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Herd of 40 Welsh mountain ponies taken in by rescue charity after death of owner

28 Feb 2022 3 minute read
Woah Pony! Some of the ponies in the field

A herd of 40 Welsh mountain ponies has had to be taken in by rescue charities after the sudden death of their owner.

World Horse Welfare say they were contacted about the ponies late last year as the owner’s distraught family was unable to take on their day-to-day care.

In December, World Horse Welfare and the Horse and Pony Protection Association worked together to round up the Welsh Mountain Ponies from the farm in the north of Wales and, after a vet had checked that they were fit to travel, arrange suitable accommodation.

It is also believed that some of the mares are pregnant, so they are expecting some more pint-sized ponies to be born in the coming months.

Rae Andrews, Field Officer from World Horse Welfare, said that the fact that they were able to find homes for them all was a testament to the way the different organisations worked together.

“Cases involving large numbers of horses or ponies are unfortunately frequent, and always pose a logistical problem to find spaces to take them all in at one time,” he said.

“This case also highlights the importance of considering that difficult thing: what will happen when we are no longer there? – and making plans for the provision of your animals once you are gone.”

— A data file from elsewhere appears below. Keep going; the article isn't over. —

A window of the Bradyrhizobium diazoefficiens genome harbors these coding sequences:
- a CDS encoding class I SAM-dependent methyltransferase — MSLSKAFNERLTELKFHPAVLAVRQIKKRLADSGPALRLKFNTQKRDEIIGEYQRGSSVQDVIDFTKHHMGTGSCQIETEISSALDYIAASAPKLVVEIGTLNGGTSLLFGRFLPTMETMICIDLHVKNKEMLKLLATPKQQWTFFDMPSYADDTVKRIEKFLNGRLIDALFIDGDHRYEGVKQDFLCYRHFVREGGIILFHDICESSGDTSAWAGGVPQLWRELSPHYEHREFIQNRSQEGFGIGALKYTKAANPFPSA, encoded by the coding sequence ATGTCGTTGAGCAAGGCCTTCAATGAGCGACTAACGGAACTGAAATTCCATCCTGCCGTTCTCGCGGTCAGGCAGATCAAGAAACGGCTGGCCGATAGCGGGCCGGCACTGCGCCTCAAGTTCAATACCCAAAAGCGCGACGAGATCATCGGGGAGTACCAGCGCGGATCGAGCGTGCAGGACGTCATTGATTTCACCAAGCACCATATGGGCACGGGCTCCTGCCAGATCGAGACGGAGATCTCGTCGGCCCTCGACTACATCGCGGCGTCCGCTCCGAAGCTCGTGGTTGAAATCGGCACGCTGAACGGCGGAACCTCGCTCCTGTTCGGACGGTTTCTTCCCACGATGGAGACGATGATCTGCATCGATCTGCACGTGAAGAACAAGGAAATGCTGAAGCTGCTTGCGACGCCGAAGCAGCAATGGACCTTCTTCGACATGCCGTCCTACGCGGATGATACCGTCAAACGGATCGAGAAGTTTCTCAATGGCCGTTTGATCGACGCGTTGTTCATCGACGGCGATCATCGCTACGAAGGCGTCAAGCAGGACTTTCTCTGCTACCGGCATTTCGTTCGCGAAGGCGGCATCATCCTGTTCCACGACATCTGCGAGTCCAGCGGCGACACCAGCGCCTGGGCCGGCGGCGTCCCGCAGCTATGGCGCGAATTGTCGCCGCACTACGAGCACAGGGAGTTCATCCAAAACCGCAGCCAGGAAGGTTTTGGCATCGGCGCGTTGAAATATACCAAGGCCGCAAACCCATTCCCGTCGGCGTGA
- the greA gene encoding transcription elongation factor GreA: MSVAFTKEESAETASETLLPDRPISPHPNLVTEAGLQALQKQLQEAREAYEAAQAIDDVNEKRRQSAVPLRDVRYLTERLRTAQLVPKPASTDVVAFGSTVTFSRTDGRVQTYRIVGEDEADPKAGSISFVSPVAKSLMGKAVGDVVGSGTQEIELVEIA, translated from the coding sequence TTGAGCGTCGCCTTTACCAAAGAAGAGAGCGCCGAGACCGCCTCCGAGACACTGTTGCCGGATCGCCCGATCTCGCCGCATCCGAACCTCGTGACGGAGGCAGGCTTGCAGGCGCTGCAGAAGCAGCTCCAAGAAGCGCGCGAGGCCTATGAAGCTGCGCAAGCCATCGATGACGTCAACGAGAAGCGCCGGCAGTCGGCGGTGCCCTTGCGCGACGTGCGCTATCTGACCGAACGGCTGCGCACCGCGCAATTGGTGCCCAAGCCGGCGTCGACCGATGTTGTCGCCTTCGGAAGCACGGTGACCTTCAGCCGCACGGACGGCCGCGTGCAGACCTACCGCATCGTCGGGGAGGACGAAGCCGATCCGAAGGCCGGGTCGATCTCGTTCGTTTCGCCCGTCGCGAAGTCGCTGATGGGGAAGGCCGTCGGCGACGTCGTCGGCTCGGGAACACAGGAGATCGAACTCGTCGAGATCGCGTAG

Some of the ponies

World Horse Welfare was able to take in 14, which were moved to the charity’s Penny Farm Rescue and Rehoming Centre near Blackpool.

The Horse and Pony Protection Association took in six ponies, and two other charities stepped in to house the remaining ponies, with five going to Bransby Horses and the remainder to Blue Cross. One pony was rehomed directly to a friend of the family.

Maria Kavanagh, Manager at Blue Cross animal rehoming centre in Rolleston, Staffordshire said that she was happy to join other charities when large groups of vulnerable horses needed rehoming.

“This family did absolutely the right thing in getting help for this group and no owner should find themselves abandoning horses when they can no longer cope as charities will always offer support whenever possible,” she said.

“Eleven geldings went to our Burford Centre and a mare and foal are with the Rolleston team and will soon be looking for loving new homes.”

Anyone that needs to rehome a horse can find help here.

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